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Re: [Public WebGL] How to set a canvas backing store to display units?





On Wed, Jun 13, 2012 at 6:19 AM, Glenn Maynard <glenn@zewt.org> wrote:
(Can we please merge these threads?  This is just making it harder to follow, and harder to merge subthreads, which is going to make things repetitive.)


On Wed, Jun 13, 2012 at 12:30 AM, Gregg Tavares (社用) <gman@google.com> wrote:
I don't follow.  You're *supposed* to call gl.viewport(0, 0, canvas.width, canvas.height); it shows that in an example right in the spec (2.3) and it's what everyone's doing.

The spec is wrong

The spec is right, because it's what everyone is actually doing.

"gl.viewport(0, 0, canvas.width, canvas.height)" About 11,400 results
"gl.viewport(0, 0, gl.drawingBufferWidth, gl.drawingBufferHeight)" 2 results

This only works now because the min "max size" (AFAIK) is 2048 and no one has tried to make it bigger.

Yes, by the spec, EVERYONE IS CURRENTLY DOING IT WRONG

 

It seems far too late to change this.

  If the drawing buffer is larger (high-res displays) or smaller (limited texture sizes) than the canvas, that should only affect the backing store (drawingBufferWidth), not what you pass to gl.viewport (the size of the canvas in CSS pixels).

Actually, using a larger backing store than the canvas size doesn't even seem like new behavior.  It should have the same effects as using a smaller one.

Remember, gl.viewport is not relative to the backing store. It's relevant to the size of the currently bound framebuffer OR the backing store if one is not bound.

I'm saying that that if browsers are already allowed to use a smaller backing store than the size of the canvas, then allowing them to use a *bigger* one isn't introducing anything new.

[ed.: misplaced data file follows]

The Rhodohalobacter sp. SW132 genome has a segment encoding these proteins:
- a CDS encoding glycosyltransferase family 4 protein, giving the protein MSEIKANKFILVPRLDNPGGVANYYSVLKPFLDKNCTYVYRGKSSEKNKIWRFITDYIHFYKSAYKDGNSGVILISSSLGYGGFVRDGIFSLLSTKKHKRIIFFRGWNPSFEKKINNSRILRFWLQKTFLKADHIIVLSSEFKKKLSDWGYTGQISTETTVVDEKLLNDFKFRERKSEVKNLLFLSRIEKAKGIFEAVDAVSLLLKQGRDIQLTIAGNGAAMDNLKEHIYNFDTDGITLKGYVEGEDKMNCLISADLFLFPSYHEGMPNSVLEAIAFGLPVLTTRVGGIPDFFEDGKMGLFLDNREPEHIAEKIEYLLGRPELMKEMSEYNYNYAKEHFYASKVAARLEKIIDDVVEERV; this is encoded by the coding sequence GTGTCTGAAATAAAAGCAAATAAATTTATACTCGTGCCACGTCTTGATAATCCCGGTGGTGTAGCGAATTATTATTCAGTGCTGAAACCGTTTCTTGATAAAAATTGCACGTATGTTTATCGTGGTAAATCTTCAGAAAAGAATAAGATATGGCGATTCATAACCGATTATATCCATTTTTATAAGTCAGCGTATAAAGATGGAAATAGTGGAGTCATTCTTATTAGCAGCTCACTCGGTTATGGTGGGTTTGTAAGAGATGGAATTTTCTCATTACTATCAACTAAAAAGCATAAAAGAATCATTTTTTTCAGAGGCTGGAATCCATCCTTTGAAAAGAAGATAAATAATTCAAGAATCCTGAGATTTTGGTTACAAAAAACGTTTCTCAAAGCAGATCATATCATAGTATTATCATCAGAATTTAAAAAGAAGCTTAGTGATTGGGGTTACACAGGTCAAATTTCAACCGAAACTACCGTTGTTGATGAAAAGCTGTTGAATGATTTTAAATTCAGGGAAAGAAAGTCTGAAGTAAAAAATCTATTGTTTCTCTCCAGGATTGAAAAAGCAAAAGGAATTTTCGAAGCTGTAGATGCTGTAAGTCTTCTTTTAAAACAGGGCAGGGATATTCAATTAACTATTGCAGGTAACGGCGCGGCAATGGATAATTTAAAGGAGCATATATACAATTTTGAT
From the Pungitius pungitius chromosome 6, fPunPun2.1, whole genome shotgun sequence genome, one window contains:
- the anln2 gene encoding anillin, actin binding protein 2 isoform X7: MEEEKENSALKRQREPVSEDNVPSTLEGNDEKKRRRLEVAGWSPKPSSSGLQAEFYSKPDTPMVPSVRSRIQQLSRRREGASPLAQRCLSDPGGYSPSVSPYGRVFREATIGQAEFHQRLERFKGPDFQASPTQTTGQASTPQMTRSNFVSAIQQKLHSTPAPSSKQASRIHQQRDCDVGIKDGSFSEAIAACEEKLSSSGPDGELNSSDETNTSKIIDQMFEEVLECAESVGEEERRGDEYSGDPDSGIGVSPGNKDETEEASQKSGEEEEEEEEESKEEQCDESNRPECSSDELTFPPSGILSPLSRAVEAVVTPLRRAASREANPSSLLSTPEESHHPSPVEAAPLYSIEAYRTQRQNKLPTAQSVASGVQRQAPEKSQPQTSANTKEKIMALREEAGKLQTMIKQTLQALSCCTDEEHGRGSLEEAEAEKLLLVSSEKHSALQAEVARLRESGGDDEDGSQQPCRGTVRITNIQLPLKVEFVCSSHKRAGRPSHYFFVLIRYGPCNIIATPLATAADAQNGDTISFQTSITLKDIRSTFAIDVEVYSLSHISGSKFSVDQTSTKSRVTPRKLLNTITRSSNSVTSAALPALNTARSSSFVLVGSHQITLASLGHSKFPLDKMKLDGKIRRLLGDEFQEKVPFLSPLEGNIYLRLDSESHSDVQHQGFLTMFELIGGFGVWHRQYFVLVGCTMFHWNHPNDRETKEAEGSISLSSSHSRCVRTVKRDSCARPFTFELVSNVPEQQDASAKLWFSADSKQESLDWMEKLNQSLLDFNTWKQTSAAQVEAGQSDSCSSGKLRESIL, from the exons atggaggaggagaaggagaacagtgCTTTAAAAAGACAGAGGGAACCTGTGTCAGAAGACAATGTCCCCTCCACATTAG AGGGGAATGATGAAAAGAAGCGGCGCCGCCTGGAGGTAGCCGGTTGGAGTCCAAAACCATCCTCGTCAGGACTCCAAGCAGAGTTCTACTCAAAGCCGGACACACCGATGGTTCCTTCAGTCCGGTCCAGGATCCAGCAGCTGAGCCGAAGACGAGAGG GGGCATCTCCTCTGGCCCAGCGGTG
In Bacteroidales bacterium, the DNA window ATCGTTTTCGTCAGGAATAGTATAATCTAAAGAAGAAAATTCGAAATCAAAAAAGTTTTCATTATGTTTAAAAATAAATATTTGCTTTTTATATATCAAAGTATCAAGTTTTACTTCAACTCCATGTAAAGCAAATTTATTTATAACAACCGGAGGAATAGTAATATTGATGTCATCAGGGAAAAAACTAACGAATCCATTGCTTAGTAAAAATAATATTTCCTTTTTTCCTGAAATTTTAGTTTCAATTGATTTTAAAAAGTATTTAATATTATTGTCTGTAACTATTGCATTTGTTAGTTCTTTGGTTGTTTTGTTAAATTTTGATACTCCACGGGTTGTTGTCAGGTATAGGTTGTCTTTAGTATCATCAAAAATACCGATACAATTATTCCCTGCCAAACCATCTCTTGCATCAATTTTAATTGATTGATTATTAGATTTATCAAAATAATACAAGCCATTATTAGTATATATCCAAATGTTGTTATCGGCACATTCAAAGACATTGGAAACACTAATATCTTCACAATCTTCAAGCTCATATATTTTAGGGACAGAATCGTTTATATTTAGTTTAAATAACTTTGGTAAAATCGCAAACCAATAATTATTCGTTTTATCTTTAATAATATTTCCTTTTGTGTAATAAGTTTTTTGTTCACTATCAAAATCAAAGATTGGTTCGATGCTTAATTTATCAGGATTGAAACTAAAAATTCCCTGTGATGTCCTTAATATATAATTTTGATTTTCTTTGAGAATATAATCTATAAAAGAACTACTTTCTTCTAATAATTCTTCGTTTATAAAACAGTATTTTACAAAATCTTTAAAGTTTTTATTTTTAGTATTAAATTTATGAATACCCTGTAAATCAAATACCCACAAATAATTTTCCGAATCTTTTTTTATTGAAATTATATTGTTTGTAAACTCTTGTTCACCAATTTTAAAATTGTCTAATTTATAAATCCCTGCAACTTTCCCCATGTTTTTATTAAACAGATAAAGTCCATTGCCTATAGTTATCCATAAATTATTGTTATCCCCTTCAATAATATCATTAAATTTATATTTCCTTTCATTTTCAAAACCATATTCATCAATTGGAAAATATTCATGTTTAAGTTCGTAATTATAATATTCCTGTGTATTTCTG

For framebuffers, the window size is equal to the dimensions of the framebuffer, but when there's no bound framebuffer it should be the CSS dimensions of the canvas, so the first line above works as everyone expects.


On Wed, Jun 13, 2012 at 12:46 AM, Gregg Tavares (社用) <gman@google.com> wrote:
In OpenGL {,ES} the coordinates for Viewport and Scissor are expressed in the space of the client area of the host window. In most (all?) cases the scale from client pixels to device pixels is 1.0 but there is almost always a translation from client pixels to device pixels.

Because setting a viewport for the backbuffer of a given size should match setting the viewport for an fbo of the same size. So should reading the pixels. With antiAlias: false the should be no difference between rendering to a 320x200 backbuffer or a 320x200 fbo of the same format.

If you want to render to a framebuffer of the same dimensions as the backing store, then that's simple: create the framebuffer texture using ctx.drawingBufferWidth and ctx.drawingBufferHeight. 

No one is doing this either so your argument that because everyone is doing gl.viewport(..., canvas.width) can't change since everyone is doing it also holds here. Everyone is making fboing canvas.width and canvas.height as well.

That argues that the browser shouldn't be able to pick a different backing store size which was the original intent. The problem drawingBufferWidth is meant to work around is the shitty canvas API that has no way to return an error if you ask for a width that's too big. Even in canvas 2d this is a problem as in canvas.width = 10000000
 
In fact, that's what people should be doing under *both* interpretations of gl.viewport().  This is unaffected by whether the drawing buffer and hardware pixels are 1:1 or not.

No it's not. blending operations, read options all matter based on pixels

gl.copyTexImage2D(..., width, height)?

What size texture do I get? Is it different if a 640x480 fbo is attached vs a canvas with width = 640x480 ?

If I update 1 pixel of that texture what with texSubImage2d( 10, 10, 1 ,1 ) how much of that texture is updated? If

OpenGL is a device pixel API not a virtual pixel API.

 


--
Glenn Maynard